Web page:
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US gas exports to Mexico trend near record highs on temperatures, capacity gains


Cross-border flows approach record 7 Bcf/d in April

Mexico modeled power burn hits record 4.6 Bcf/d

  • Author
  • J Robinson    John Hilfiker
  • Editor
  • Rocco Canonica
  • Commodity
  • Electric Power Natural Gas

US gas exports to Mexico could hit record highs over the next two weeks, fueled by rising temperatures south of the border and by recent capacity additions on cross-border and downstream pipelines.

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Earlier this month, exports to the US' southern neighbor hit record levels just shy of 7 Bcf/d, data compiled by S&P Global Platts Analytics shows. The record-setting volumes were accompanied by population-weighted temperatures in the upper 70s Fahrenheit, about 5 degrees above normal, and by a spike in electric cooling demand.

As temperatures transition toward more summer-like averages, pipeline deliveries to Mexico's gas-fired power plants are up sharply compared with levels seen during comparable weather in April 2020 and April 2019. Earlier this month, as temperatures in Mexico climbed to their highest yet this spring at an average 76.5 degrees, modeled power burn hit an estimated 4.6 Bcf/d.

During similar weather last year, modeled power burns in Mexico were about 1 Bcf/d lower, thanks in large part to depressed demand at the height of the coronavirus pandemic. In April 2019, comparable temperatures were associated with burns that were about 500 MMcf/d lower than this year.

Record power plant deliveries this spring have been fueled by a spike in gas imports – two related trends that have been made possible by recent additions in cross-border and downstream pipeline capacity.

Pipeline flows

In April, the 2.6 Bcf/d Sur de Texas – Tuxpan Pipeline, which began commercial operation in September 2019, has seen flows climb above 1 Bcf/d on 11 days – a high mark for the system. Downstream flows have gone to TC Energia's Tamazunchale Pipeline and to Cenagas at the 500 MMcf/d Montegrande interconnect, both providing additional upside for power burn in central Mexico.

Cenagas plans to expand the Montegrande interconnect by an incremental 1 Bcf/d in 2021, although additional infrastructure may be needed to allow the expansion to operate, according to Platts Analytics.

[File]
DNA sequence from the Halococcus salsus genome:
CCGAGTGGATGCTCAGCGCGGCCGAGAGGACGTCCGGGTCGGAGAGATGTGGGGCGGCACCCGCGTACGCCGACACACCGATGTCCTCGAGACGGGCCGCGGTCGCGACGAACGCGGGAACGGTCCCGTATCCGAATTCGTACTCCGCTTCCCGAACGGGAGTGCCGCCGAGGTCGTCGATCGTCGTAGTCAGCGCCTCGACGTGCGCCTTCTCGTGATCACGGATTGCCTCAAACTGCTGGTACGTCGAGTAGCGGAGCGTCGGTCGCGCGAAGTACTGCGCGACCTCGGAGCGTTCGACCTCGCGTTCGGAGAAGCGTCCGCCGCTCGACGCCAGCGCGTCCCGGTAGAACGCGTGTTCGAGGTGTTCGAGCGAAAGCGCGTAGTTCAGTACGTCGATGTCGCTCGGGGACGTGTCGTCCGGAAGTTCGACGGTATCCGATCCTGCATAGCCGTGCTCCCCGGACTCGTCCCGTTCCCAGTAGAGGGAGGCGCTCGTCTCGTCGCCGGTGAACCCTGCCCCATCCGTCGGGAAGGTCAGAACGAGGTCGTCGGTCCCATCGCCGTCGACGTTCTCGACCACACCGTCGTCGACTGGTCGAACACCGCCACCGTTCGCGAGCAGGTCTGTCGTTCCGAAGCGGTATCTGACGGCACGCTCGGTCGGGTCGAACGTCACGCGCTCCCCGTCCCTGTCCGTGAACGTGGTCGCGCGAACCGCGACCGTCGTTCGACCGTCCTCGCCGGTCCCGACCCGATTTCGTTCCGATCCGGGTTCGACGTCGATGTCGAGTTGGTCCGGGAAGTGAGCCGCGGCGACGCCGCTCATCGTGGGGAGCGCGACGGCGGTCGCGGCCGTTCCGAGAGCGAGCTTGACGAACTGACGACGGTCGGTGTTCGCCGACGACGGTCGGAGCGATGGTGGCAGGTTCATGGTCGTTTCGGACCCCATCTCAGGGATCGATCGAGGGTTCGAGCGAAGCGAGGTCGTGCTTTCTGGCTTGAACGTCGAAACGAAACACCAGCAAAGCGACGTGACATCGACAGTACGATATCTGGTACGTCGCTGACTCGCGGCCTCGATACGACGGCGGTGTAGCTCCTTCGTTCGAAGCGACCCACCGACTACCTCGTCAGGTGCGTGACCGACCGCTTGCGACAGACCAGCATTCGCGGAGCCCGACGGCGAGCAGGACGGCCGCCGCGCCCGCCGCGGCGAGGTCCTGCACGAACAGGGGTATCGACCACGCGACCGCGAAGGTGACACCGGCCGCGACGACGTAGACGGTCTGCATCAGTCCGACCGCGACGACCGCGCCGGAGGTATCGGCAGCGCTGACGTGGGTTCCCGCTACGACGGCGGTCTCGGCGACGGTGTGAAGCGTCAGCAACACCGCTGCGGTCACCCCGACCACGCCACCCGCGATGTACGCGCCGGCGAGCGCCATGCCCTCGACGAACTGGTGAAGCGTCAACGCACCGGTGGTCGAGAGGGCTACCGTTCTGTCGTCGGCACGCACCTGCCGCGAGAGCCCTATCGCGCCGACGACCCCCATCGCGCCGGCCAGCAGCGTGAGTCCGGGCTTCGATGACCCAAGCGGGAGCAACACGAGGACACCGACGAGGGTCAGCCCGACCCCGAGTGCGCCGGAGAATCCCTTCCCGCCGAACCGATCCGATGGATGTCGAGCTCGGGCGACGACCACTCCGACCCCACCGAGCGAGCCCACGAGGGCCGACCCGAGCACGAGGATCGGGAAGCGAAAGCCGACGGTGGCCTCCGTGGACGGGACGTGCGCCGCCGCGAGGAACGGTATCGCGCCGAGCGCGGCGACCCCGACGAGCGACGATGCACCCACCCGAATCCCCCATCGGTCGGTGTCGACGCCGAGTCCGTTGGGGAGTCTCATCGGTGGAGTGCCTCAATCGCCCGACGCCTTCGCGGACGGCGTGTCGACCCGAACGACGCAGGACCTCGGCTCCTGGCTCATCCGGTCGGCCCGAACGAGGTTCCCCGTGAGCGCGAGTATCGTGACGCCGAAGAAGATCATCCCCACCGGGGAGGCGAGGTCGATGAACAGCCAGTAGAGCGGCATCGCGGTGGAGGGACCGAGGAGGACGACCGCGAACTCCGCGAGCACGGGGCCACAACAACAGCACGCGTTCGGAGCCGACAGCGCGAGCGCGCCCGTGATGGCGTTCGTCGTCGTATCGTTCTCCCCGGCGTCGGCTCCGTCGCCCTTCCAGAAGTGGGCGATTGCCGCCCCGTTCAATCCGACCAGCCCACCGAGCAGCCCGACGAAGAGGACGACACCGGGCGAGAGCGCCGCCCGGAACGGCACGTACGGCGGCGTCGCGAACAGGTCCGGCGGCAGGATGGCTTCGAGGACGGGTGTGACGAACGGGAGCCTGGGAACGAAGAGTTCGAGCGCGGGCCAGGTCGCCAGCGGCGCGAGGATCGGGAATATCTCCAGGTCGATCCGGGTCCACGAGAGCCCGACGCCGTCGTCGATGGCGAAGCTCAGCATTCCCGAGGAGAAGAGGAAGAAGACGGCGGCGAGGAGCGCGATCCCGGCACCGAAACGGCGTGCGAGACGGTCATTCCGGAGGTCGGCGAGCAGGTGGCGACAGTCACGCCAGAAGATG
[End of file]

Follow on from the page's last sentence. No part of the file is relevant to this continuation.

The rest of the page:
The 1.3 Bcf/d Cempoala Compressor Station has also been undergoing a reversal project for several years and will allow for US gas supply to finally traverse into southern Mexico.

The Cenagas' annual list of purchase orders shows several entries for Cempoala-related activities and materials due by June 2021. The agency's 5-year plan also shows two compressors stations, Lerdo and Tecolutla, that will be expanded and be reversed by 1.6 Bcf/d to allow for southbound flows – potentially key projects to work alongside Cempoala and Montegrande.


Over the next two weeks, expanded pipeline capacity in Mexico could allow the US to deliver record or near-record volumes to its southern neighbor. A forecast updated April 26 shows gas demand from the power sector climbing back above 4 Bcf/d by later this week followed similar levels during the first week of May.

A seasonal forecast from Platts Analytics shows US pipeline exports to Mexico may average 6.5 Bcf/d through July, August, and September. While the recent pop is likely weather related, further upside is possible longer term if power loads recover quickly amid a reduction in social distancing. Mexico's load typically increases into July before seasonal temperatures begin declining in September. April to date, load has averaged 36.7 aGW, which is 3.4 aGW, or 10.3%, higher than in April 2020.

While bullish upside for cross-border flows exists for this summer, the June 6 congressional midterm election could also allow for President Lopez Obrador to finalize a proposal that prioritizes CFE generating assets over private ones. The shift in the marginal dispatch curve away from merit-based economics could displace as much as 500 MMcf/d in gas-fired power burn, according to Platts Analytics estimates.